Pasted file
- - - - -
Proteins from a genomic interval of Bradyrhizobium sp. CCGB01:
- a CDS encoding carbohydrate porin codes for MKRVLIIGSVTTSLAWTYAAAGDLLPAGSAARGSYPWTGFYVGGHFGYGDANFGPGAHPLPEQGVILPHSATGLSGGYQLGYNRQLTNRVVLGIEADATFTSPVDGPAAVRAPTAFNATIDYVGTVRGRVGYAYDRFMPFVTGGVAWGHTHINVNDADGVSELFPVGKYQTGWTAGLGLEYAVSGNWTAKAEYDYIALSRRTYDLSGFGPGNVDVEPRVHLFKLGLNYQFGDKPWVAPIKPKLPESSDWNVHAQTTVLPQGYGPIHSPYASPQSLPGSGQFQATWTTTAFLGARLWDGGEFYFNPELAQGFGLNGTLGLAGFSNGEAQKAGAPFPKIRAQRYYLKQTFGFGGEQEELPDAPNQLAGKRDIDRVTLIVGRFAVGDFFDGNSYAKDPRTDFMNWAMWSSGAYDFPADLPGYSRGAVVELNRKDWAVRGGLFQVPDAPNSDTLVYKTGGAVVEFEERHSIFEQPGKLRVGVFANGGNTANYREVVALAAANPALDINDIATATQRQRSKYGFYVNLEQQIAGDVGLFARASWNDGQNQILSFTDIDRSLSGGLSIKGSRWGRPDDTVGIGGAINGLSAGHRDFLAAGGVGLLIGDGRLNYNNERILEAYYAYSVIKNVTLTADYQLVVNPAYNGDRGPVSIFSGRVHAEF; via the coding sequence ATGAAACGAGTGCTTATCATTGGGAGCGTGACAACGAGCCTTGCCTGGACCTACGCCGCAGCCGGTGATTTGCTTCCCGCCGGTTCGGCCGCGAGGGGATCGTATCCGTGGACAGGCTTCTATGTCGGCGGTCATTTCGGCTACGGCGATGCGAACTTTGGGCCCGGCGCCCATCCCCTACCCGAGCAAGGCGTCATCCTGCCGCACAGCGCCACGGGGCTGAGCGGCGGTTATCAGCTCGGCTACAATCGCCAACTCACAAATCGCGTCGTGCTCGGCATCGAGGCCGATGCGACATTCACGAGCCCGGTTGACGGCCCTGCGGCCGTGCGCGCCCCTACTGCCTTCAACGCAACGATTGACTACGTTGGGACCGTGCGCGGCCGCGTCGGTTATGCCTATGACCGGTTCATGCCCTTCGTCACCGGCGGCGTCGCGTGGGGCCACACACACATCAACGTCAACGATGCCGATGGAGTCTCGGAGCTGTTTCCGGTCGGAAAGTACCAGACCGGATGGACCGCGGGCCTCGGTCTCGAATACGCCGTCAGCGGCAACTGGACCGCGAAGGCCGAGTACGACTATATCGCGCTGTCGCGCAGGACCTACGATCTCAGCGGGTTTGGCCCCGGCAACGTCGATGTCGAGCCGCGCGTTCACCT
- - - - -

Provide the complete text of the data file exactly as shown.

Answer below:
Proteins from a genomic interval of Bradyrhizobium sp. CCGB01:
- a CDS encoding carbohydrate porin codes for MKRVLIIGSVTTSLAWTYAAAGDLLPAGSAARGSYPWTGFYVGGHFGYGDANFGPGAHPLPEQGVILPHSATGLSGGYQLGYNRQLTNRVVLGIEADATFTSPVDGPAAVRAPTAFNATIDYVGTVRGRVGYAYDRFMPFVTGGVAWGHTHINVNDADGVSELFPVGKYQTGWTAGLGLEYAVSGNWTAKAEYDYIALSRRTYDLSGFGPGNVDVEPRVHLFKLGLNYQFGDKPWVAPIKPKLPESSDWNVHAQTTVLPQGYGPIHSPYASPQSLPGSGQFQATWTTTAFLGARLWDGGEFYFNPELAQGFGLNGTLGLAGFSNGEAQKAGAPFPKIRAQRYYLKQTFGFGGEQEELPDAPNQLAGKRDIDRVTLIVGRFAVGDFFDGNSYAKDPRTDFMNWAMWSSGAYDFPADLPGYSRGAVVELNRKDWAVRGGLFQVPDAPNSDTLVYKTGGAVVEFEERHSIFEQPGKLRVGVFANGGNTANYREVVALAAANPALDINDIATATQRQRSKYGFYVNLEQQIAGDVGLFARASWNDGQNQILSFTDIDRSLSGGLSIKGSRWGRPDDTVGIGGAINGLSAGHRDFLAAGGVGLLIGDGRLNYNNERILEAYYAYSVIKNVTLTADYQLVVNPAYNGDRGPVSIFSGRVHAEF; via the coding sequence ATGAAACGAGTGCTTATCATTGGGAGCGTGACAACGAGCCTTGCCTGGACCTACGCCGCAGCCGGTGATTTGCTTCCCGCCGGTTCGGCCGCGAGGGGATCGTATCCGTGGACAGGCTTCTATGTCGGCGGTCATTTCGGCTACGGCGATGCGAACTTTGGGCCCGGCGCCCATCCCCTACCCGAGCAAGGCGTCATCCTGCCGCACAGCGCCACGGGGCTGAGCGGCGGTTATCAGCTCGGCTACAATCGCCAACTCACAAATCGCGTCGTGCTCGGCATCGAGGCCGATGCGACATTCACGAGCCCGGTTGACGGCCCTGCGGCCGTGCGCGCCCCTACTGCCTTCAACGCAACGATTGACTACGTTGGGACCGTGCGCGGCCGCGTCGGTTATGCCTATGACCGGTTCATGCCCTTCGTCACCGGCGGCGTCGCGTGGGGCCACACACACATCAACGTCAACGATGCCGATGGAGTCTCGGAGCTGTTTCCGGTCGGAAAGTACCAGACCGGATGGACCGCGGGCCTCGGTCTCGAATACGCCGTCAGCGGCAACTGGACCGCGAAGGCCGAGTACGACTATATCGCGCTGTCGCGCAGGACCTACGATCTCAGCGGGTTTGGCCCCGGCAACGTCGATGTCGAGCCGCGCGTTCACCT